When Ray and I taught our Knockdown band mates Loggins and Messina’s Your Mamma Don’t Dance, we bumped into one of those hard to decipher lyrics on the middle eight section.  They describe a ‘parking’ episode at the drive-in theater being interrupted by ‘a light in your eye, and then a guy says, ‘out of the car, long hair’’.  The next section was up for grabs:  ‘Hoo wee, you’re coming with me . . .’ and Ray swore the next line was ‘to Leavenworth East’.  I couldn’t come up with anything closer than that so that is what we sang.  Years later, I heard the tune on the radio and for the first time heard it clear as day:  ‘ hoo wee, you’re coming with me, it’s the local police’!  I cringed momentarily for all the times we sang it wrong, but nobody ever corrected us so we will let that slide.

Southern rocker Zac Brown’s advice to ‘Let It Go’ includes a line that sounds  like ‘Like a sweet son said in Georgia, let it go’.  Former president and Georgia peanut farmer Jimmy Carter aside, what Brown is really saying is ‘Like a sweet sunset in Georgia, let it go.’  Misheard lyrics come from national anthems and history lessons, too, as in Canada’s Oh, Canada:  (misheard: ‘Oh, Canada, we stand on cars and freeze’ instead of ‘we stand on guard for thee’) and Billy Joel’s We Didn’t Start the Fire: (misheard: ‘We didn’t start the fire, it was always burning, said the worst attorney’ instead of ‘since the world’s been turning’).

Carly Simon scored a rare ‘double double and a mystery twist’ with her classic hit You’re so Vain.  First of all, there was always disagreement about who she was singing about (the ‘mystery twist’).  Speculation was that it was either Mick Jagger or Warren Beatty (and either would be a fine fit).  The double double’ comes from the lines heard as ‘with the wife of a postman’ (which is really ‘with the wife of a close friend’) and ‘clowns in my coffee’ (which is really ‘clouds in my coffee’).  As a person who prefers cream in his coffee, I can relate to the second one (the ‘clouds’ not the ‘clowns’).  Mike the bass player in two of my old bands had to sing it every time I doctored my coffee accordingly during our post gig meals.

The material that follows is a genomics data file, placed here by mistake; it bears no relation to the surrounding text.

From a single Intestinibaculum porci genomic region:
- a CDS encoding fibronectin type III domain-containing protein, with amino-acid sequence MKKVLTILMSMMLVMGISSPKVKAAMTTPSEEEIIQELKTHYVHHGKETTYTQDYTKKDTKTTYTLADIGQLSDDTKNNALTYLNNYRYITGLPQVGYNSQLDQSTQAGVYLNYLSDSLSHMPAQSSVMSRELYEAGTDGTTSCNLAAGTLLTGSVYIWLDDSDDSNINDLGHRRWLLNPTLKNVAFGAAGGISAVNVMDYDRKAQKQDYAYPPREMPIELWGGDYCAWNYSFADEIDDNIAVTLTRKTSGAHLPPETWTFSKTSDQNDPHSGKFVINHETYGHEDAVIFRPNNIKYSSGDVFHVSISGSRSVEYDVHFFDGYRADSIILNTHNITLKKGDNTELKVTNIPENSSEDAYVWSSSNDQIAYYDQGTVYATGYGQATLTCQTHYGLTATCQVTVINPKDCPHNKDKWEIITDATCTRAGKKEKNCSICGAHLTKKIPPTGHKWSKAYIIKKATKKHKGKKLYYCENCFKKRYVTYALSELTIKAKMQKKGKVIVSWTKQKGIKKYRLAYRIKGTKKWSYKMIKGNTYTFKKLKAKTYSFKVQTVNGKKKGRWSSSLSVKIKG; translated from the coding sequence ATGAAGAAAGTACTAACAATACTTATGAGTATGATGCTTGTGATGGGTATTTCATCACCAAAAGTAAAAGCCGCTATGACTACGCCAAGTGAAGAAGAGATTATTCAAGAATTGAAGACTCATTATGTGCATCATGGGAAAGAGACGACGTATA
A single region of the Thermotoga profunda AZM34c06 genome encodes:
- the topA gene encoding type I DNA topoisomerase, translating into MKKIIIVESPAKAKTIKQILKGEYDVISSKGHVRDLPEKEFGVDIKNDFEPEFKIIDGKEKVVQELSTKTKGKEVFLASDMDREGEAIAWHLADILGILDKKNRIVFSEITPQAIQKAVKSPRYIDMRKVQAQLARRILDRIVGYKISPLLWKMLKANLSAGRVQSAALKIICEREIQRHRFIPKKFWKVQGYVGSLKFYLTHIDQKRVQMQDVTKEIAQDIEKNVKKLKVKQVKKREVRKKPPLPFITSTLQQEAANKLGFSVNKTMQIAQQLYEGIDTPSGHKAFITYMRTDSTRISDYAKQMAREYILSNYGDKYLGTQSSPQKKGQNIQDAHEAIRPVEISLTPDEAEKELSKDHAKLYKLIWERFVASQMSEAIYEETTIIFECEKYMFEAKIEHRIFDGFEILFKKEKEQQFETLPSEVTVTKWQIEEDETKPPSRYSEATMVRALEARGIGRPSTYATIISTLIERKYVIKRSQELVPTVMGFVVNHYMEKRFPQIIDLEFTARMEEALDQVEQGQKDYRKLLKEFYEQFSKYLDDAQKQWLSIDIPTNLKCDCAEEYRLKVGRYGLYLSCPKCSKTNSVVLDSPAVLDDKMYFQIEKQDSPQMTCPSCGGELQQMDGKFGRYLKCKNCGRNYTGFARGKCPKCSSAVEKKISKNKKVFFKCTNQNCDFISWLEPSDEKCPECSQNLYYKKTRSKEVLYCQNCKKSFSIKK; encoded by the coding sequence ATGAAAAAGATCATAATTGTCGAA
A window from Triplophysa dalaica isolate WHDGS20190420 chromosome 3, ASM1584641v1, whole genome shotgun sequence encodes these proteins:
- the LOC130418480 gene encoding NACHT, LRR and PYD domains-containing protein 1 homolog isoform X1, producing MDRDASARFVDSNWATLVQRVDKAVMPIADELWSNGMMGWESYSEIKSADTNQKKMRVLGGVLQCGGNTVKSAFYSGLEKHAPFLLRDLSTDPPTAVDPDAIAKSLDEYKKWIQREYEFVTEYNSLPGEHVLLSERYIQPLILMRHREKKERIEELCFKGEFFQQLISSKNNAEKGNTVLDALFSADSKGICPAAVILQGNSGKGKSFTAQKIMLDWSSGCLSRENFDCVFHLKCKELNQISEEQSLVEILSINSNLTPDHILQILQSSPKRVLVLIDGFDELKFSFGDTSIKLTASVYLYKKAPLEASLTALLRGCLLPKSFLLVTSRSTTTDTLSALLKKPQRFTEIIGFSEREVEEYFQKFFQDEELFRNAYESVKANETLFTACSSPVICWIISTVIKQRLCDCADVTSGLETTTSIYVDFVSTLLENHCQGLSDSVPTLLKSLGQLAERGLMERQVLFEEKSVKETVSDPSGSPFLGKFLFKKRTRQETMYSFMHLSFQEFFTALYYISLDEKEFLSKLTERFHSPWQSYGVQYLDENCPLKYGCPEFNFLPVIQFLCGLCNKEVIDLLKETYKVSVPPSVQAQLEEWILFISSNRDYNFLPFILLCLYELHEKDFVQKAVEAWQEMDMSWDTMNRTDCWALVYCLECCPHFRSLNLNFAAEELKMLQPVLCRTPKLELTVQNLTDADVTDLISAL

Being a little deaf doesn’t help matters, either.  I tend to play music in the car much too loud because I am a little deaf (yes, my folks were right again).  Playing loud music plus a viral illness I picked up on a field trip 30 years ago (it knocked out the low and middle frequencies I can hear with my left ear) have effectively combined to reduce my ability to hear things, especially in situations where there is a lot of background noise.  My wife, on the other hand, has great hearing so when we travel together, the radio gets tuned to her hearing threshold, not mine.  As a consequence, I hear many familiar songs bubbling under the radar and my brain turns them into something entirely new.

Charlie Walnut?  We were recently traveling and I was trying to make heads or tails out of the song that was playing on the radio.  I finally asked my wife, ‘I wonder who Charlie Walnut is?’  She asked, ‘What are you talking about?’  ‘That song on the radio – it is something about Charlie Walnut.’  I am pretty sure she thought I was the nut at this point because when I turned up the volume, it turned out we were listening to Kentucky Woman as performed by Deep Purple.  If anyone wants to write lyrics to a song about ‘Charlie Walnut’, I know a great tune that it would go with.

If listeners ever find themselves wondering about the lyrics they hear on WOAS-FM  88.5, please feel free to drop me a line at ken@oasd.k12.mi.us.  I promise that I won’t laugh at what you thought you heard because I have already been there and done that!